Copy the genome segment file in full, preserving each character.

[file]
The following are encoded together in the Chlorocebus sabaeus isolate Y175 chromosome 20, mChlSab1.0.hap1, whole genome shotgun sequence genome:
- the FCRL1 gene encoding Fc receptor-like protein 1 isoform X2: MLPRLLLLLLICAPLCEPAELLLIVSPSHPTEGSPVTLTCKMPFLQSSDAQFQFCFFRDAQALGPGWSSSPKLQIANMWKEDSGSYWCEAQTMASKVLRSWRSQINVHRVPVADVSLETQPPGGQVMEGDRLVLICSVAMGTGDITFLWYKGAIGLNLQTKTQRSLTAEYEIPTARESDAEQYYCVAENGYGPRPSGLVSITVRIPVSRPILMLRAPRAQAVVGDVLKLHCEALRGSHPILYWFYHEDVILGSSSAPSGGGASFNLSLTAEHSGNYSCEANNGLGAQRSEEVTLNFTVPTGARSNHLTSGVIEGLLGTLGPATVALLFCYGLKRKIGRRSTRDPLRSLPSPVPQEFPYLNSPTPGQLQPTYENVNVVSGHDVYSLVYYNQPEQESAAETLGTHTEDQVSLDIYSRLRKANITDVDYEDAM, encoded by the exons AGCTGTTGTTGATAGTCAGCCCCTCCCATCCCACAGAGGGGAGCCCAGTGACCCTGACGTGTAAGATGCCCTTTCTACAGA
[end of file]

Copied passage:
The following are encoded together in the Chlorocebus sabaeus isolate Y175 chromosome 20, mChlSab1.0.hap1, whole genome shotgun sequence genome:
- the FCRL1 gene encoding Fc receptor-like protein 1 isoform X2: MLPRLLLLLLICAPLCEPAELLLIVSPSHPTEGSPVTLTCKMPFLQSSDAQFQFCFFRDAQALGPGWSSSPKLQIANMWKEDSGSYWCEAQTMASKVLRSWRSQINVHRVPVADVSLETQPPGGQVMEGDRLVLICSVAMGTGDITFLWYKGAIGLNLQTKTQRSLTAEYEIPTARESDAEQYYCVAENGYGPRPSGLVSITVRIPVSRPILMLRAPRAQAVVGDVLKLHCEALRGSHPILYWFYHEDVILGSSSAPSGGGASFNLSLTAEHSGNYSCEANNGLGAQRSEEVTLNFTVPTGARSNHLTSGVIEGLLGTLGPATVALLFCYGLKRKIGRRSTRDPLRSLPSPVPQEFPYLNSPTPGQLQPTYENVNVVSGHDVYSLVYYNQPEQESAAETLGTHTEDQVSLDIYSRLRKANITDVDYEDAM, encoded by the exons AGCTGTTGTTGATAGTCAGCCCCTCCCATCCCACAGAGGGGAGCCCAGTGACCCTGACGTGTAAGATGCCCTTTCTACAGA